Today’s HostGator, HostMonster, and BlueHost hosting outage caused a mass of problems for geeks everywhere as angry friends, family, and clients emailed to say something like this:
“WHERE THE HELL IS MY WEBSITE!?”
So, I wanted to do something to help out those that were affected (my sites were down today too). Here are some quick and dirty steps on how to perform a DIY hosting switch:
I’m making the following assumptions:
- Your existing host uses cPanel. (DreamHost and BlueHost have customized versions of cPanel and some of these instructions may vary slightly).
- Your new host will use cPanel.
- Your domain name is not changing.
Note: HostGator, BlueHost, and HostMonster among many, many others are owned by ONE company. If you want to avoid a host owned by that same company, check out this list to see if your next host is owned by those same folks.
Option 1: If you have $40 to drop, you can purchase WP Migrate DB Pro. The process is relatively simple if you know how to install WordPress and don’t run into any snags with permissions. This works when you have a small number of sites to transfer and your new host doesn’t have upload limits.
Option 2: If you want to give it a go yourself, here’s how (if my assumptions are correct):
Estimated time to complete: 30 minutes to 120 minutes depending on how big your site is and how tech savvy you are.
- Pick your NEW host. My suggestion is one of the following (none of these are Affiliate links): Liquid Web, Rackspace, or WestHost. Both Liquid Web and WestHost use cPanel, which will make the following steps easier if you’re not a techie.
- Log in to your OLD cPanel. Go to phpMyAdmin and find your WordPress database in the left-sidebar. If you have more than one WordPress installation, you can find the right one by clicking on the first database on the left-hand side, then clicking on the wp_options table. In the main screen, you’ll see a data grid. One of the fields will say, “siteurl” and that will be the URL this database belongs to.
- Snag a download of your database. To do this, click on the correct database (make sure you don’t have a table selected), then click the “export” button along the top-menu in phpMyAdmin. The default settings are all OK. You’ll get a .sql (which is a fancy text file) downloaded. Keep this somewhere safe for now.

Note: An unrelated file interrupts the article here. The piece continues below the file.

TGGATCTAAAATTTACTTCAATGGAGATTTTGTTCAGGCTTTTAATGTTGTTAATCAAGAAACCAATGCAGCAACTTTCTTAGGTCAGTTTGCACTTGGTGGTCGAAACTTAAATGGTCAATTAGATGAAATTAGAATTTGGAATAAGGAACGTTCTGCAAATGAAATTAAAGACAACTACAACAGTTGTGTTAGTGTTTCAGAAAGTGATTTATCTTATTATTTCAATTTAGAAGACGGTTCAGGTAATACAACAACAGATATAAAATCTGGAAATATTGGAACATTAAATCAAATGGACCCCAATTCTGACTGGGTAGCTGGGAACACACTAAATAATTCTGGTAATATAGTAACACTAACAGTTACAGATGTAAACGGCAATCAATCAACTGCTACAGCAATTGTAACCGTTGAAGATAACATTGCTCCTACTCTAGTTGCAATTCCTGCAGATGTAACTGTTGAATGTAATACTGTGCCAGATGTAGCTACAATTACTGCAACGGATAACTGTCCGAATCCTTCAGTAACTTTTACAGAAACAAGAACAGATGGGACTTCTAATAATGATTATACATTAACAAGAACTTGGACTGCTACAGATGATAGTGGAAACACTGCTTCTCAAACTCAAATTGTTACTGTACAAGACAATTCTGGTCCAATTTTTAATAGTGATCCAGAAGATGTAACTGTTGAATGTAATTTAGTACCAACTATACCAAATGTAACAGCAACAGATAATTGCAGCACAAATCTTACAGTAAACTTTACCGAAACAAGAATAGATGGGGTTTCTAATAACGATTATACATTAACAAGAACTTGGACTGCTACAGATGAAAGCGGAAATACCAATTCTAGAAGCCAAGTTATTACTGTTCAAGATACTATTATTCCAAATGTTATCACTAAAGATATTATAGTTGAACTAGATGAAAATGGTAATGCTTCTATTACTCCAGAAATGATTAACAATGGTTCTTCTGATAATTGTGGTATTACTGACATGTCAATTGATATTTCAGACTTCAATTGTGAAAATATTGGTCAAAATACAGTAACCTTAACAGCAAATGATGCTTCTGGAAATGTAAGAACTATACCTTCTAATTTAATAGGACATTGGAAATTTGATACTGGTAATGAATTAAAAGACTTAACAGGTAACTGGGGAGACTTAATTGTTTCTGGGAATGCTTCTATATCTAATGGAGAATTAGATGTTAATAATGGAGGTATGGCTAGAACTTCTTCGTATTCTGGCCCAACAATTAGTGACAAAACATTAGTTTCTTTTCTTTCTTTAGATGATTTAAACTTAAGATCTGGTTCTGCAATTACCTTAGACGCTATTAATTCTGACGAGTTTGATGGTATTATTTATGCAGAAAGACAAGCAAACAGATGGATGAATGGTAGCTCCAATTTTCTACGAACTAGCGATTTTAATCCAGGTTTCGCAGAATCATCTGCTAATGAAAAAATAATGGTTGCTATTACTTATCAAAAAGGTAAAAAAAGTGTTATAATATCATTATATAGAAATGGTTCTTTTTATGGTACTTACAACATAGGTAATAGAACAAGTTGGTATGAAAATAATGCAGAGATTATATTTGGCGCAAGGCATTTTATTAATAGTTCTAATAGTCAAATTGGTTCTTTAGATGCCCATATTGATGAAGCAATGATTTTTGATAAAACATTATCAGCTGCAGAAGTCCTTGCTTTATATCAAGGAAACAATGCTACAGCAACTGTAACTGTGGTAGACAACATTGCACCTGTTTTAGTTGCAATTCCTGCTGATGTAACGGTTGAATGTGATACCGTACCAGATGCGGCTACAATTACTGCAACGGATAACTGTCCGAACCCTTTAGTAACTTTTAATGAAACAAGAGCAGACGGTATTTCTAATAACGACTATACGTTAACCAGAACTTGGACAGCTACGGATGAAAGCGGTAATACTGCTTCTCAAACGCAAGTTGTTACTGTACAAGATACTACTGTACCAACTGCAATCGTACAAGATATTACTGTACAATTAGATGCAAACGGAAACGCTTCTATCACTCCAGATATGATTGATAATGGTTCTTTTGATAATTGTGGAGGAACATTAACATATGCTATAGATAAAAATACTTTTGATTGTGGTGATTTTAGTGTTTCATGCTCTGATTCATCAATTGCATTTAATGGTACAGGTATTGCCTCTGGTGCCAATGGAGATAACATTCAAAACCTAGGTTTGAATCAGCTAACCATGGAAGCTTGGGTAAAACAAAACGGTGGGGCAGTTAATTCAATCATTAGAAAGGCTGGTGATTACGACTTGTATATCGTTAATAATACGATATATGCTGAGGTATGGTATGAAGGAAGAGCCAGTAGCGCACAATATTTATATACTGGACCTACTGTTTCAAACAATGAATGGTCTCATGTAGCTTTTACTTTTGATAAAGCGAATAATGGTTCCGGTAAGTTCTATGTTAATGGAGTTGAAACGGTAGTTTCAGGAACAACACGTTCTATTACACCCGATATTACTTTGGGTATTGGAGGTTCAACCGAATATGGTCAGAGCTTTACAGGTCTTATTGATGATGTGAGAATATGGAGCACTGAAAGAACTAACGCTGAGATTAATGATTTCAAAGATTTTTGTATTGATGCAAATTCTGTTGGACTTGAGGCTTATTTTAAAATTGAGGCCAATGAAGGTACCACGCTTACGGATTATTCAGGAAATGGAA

- Download your wp-content folder. If you have the latest version of WordPress, this is really all you’ll need. If you are running an older version of WordPress (anything older than 3.7), copy everything. And, for the love of all that’s holy, upgrade your freaking site. Once you have it locally, you can delete wp-config.php. You won’t need it – you’ll actually want the new site to be created with a fresh version (so the database connections can be made).
- Install WordPress at your NEW host. You can do this either by using the one-click install (which, surprisingly, usually offers the most secure installation) or by doing it manually – creating a new database, then uploading a fresh copy of WordPress (or the one that matches the version you’re using on your OLD host – as in all your files).
- Use FTP to replace the NEW host copy of wp-content with the OLD one you downloaded in step 4. This uploads all your uploads, images, plugins, and theme files.
- Go to the NEW cPanel phpMyAdmin and drop tables on the new WordPress database. It’s a fresh install, so dropping tables sounds scary, but there’s no problem in doing it. Then, go to import and upload your SQL file you downloaded in step 3.
- Log in to your site and go to Settings -> Permalinks. Select whatever setting you want and hit “save”. This re-establishes your .htaccess file (how your permalinks are created).
- High-five yourself on a job well-done.
If you struggle with these steps, feel free to ask additional questions in the comments! Good luck!
(Photo credit: Chris Harrison)